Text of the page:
• Publish Date: Jun 3 2019 2:47AM
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  • Updated Date: Jun 3 2019 2:48AM

Gulzar  Ahmad Bhat took an American customer around the lake in his Shikara, he had no idea he would act in a film 

In the summer of 2018 when Gulzar Ahmad Bhat, a boatman in the Dal, took an American customer around the lake in his Shikara he had no idea he would act in a film and walk a red carpet at an international festival. 

For days Bhat, 32, rowed the foreigner around to the interiors of the Dal in his Shikara.

“He was taking shots with his camera throughout the shikara rides. I didn’t make any sense of it all. This is what I have been seeing visitors do all my life,” said Bhat, who has been rowing shikara since he was 14 to support his family including five sisters and a brother.

When it was time for his foreign customer to leave, he asked Bhat if he would be comfortable to work in a film about Kashmir.

“I said yes to him without even giving it a second thought,” said Bhat, eyes gleaming.

The boatman’s customer was Musa Sayyed, a Kashmiri-origin American filmmaker.  

They stayed in regular touch until 2010 when Sayyed informed Bhat that he was coming to Kashmir to shoot his film ‘Valley of Saints’ produced by Hollywood director Nicolas Bruckman.

“I was excited to do a role in the film. Then I was told that I had to work as lead character. My excitement knew no bounds,” said Bhat.

Once the crew arrived in Kashmir for shooting the film in the summer of 2010 protests broke out across the valley. 

“It was a time when curfew was imposed even in Dal Lake. We shot scenes during the hours of relaxation in the curfew.”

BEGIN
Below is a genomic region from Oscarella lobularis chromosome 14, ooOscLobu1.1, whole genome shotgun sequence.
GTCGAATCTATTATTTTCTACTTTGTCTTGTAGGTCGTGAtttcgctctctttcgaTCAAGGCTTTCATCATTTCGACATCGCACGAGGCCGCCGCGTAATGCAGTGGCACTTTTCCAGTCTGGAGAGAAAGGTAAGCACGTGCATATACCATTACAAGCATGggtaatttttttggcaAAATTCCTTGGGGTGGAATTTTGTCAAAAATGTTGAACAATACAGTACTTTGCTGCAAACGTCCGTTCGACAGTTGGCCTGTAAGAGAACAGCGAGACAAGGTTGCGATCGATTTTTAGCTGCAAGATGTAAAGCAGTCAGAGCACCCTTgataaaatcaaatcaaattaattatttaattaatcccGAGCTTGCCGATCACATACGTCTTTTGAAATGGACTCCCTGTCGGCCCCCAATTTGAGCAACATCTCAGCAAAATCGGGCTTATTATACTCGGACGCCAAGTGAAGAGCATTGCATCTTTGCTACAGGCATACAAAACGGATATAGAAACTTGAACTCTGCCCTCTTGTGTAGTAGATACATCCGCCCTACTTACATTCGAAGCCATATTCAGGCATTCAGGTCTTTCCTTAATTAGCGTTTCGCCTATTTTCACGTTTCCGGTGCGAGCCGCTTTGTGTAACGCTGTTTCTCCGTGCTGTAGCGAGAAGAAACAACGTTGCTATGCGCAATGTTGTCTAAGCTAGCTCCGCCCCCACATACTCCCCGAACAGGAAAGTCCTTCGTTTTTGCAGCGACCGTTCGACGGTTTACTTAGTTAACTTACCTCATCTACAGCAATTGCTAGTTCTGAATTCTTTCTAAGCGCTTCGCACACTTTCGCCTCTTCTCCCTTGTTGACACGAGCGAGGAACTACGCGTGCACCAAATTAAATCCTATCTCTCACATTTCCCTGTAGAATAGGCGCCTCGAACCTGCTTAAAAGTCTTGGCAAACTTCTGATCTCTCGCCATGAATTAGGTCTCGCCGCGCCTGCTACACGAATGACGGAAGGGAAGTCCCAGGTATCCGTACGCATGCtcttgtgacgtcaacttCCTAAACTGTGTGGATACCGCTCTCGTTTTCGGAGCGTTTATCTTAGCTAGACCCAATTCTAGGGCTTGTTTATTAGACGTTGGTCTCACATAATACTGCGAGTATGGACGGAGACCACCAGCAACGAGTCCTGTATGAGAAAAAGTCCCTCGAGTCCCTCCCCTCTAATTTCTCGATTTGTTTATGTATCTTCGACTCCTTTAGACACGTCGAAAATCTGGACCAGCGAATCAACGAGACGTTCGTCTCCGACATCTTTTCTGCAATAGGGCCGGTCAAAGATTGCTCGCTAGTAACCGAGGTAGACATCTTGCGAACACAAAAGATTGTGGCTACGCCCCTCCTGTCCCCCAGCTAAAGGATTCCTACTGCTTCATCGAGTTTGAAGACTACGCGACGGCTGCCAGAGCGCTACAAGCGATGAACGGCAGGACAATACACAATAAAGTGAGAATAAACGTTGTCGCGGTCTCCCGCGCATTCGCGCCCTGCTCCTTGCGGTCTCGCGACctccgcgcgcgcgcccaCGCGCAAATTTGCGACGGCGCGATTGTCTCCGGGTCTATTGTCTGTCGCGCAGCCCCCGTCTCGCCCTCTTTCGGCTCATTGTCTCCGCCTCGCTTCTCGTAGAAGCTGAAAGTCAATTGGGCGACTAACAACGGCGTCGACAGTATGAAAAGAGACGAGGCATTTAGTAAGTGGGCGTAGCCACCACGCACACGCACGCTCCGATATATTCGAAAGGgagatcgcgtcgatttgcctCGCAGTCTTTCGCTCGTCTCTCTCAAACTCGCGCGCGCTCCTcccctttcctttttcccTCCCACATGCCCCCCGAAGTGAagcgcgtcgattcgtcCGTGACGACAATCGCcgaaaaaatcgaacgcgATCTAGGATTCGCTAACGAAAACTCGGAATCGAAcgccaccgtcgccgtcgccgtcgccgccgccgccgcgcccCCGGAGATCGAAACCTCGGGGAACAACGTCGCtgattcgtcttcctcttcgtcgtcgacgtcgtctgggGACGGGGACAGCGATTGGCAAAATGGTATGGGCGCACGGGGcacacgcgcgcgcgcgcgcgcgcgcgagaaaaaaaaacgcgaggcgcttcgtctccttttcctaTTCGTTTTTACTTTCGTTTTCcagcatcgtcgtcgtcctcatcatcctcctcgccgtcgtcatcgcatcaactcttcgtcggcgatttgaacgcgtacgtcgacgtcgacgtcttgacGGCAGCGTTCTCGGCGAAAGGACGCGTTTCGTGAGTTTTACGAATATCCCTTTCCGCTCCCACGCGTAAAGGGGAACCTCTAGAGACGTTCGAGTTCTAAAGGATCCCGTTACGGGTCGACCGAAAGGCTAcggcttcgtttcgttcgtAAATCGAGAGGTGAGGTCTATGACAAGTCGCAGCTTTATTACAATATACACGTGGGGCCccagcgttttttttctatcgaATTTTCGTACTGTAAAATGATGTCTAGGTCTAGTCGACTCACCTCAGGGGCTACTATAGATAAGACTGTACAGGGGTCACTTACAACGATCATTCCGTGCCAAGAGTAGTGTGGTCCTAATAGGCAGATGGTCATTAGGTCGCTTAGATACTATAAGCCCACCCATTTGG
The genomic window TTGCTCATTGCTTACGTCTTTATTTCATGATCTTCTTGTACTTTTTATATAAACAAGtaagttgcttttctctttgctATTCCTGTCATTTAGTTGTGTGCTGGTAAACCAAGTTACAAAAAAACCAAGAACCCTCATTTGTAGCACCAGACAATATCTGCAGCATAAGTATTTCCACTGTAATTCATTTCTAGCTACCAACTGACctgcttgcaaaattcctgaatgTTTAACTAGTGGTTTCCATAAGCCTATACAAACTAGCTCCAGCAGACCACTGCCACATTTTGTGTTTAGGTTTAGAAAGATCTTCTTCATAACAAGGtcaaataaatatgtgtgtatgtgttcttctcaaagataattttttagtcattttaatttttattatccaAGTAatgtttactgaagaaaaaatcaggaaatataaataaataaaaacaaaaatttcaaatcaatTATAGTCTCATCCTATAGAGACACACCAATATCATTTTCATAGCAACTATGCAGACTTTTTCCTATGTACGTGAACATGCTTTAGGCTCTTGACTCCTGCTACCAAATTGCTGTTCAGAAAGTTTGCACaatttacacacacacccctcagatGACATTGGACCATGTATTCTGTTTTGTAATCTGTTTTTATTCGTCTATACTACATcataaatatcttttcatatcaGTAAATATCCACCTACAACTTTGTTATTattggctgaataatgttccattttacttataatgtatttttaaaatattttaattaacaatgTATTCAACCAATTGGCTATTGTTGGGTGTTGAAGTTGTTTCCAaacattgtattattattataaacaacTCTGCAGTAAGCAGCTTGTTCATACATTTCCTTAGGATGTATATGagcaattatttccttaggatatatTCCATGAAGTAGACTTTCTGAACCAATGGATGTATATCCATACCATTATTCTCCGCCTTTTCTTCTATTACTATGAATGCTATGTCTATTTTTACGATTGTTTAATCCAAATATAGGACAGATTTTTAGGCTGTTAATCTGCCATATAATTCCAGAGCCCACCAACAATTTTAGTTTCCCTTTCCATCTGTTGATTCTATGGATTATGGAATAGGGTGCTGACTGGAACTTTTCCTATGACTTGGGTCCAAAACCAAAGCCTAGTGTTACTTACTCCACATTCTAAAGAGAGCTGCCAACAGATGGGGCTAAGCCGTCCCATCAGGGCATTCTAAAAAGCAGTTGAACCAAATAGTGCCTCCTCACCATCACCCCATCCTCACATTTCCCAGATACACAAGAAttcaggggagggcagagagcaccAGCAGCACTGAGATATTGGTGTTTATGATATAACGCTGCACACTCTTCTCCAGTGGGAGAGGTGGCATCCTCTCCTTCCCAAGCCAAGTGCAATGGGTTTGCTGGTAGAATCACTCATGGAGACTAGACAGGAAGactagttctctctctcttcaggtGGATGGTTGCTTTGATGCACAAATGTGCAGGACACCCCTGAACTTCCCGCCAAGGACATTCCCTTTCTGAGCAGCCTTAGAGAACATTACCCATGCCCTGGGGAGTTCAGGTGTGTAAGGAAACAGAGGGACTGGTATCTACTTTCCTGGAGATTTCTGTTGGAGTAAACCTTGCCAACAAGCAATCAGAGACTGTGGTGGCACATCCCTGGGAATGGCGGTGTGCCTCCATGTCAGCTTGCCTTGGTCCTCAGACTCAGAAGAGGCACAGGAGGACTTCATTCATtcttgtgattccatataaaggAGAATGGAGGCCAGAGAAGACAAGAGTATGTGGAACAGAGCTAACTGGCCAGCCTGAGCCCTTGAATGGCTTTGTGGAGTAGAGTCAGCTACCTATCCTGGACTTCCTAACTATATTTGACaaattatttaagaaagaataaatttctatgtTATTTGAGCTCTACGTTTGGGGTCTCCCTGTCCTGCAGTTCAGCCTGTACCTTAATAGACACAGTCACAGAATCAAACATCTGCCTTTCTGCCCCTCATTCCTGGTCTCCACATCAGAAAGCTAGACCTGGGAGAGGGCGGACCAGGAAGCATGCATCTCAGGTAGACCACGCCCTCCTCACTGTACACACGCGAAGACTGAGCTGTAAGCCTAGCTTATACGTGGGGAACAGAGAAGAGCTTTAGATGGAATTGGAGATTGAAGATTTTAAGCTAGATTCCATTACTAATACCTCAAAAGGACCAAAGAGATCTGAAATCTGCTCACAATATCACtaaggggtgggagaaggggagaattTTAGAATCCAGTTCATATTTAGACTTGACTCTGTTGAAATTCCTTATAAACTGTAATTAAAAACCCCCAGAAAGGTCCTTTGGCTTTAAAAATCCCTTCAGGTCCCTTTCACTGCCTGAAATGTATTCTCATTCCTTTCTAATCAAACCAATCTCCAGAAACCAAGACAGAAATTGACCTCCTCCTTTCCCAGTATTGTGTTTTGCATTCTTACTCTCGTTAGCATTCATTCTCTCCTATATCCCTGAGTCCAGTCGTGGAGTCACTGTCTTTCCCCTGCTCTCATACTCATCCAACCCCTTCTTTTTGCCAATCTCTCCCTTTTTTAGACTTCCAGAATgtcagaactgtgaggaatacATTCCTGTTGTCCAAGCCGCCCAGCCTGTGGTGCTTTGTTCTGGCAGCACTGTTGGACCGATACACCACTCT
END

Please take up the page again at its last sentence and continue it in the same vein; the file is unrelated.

Bhat says the situation turned out in line with the script of the film which was a story about a Kashmiri shikarawalla stuck in the restive territory and aspiring to make it rich away the violence at home.

“It certainly helped in a way that I just had to be myself. This was exactly what the director also wanted me to do,” said Bhat.

Once released, the film received recognition and awards, including Sundance Film Festival World Dramatic Audience Award in 2012, among international audiences and Bhat’s acting skills were acclaimed.

The film’s success turned into an opportunity for Bhat to travel to Europe for the first time, a dream he had nursed since childhood.

“My father died when I was six. When I grew a bit older, family responsibility fell on my shoulders. While riding visitors in my shikara from different cities and countries, I dreamt of visiting those places myself one day. I didn’t know how, but then Allah had this in store for me.”

Bhat recalls, in the September of 2012 when he became the first Kashmiri to trot on the ‘Red Carpet’, a symbol of film world’s glitz and glamor, he couldn’t control his tears in Germany’s Hamburg.

“It was so surreal. I could hear people standing across pointing towards me that here is the Kashmiri who has acted in this film. Fortunately, my film was also screened first to throw open the film festival in Germany,” said Bhat, adding it was a “magical night” for him.

Back in Kashmir, not many seemed to recognise Bhat for his achievement, but he has no regrets.

He continues rowing his shikara and taking visitors around Dal lake on his boat named ‘Phir wahee dil laya hoon’. 

Although he received some acting offers from production houses but his family responsibilities are keeping him home for now.

Bhat’s life is explained by a line at the end of ‘Valley of Saints’ that “the world was not meant to be perfect. It’s like this lake. It only reflects what’s on it,”.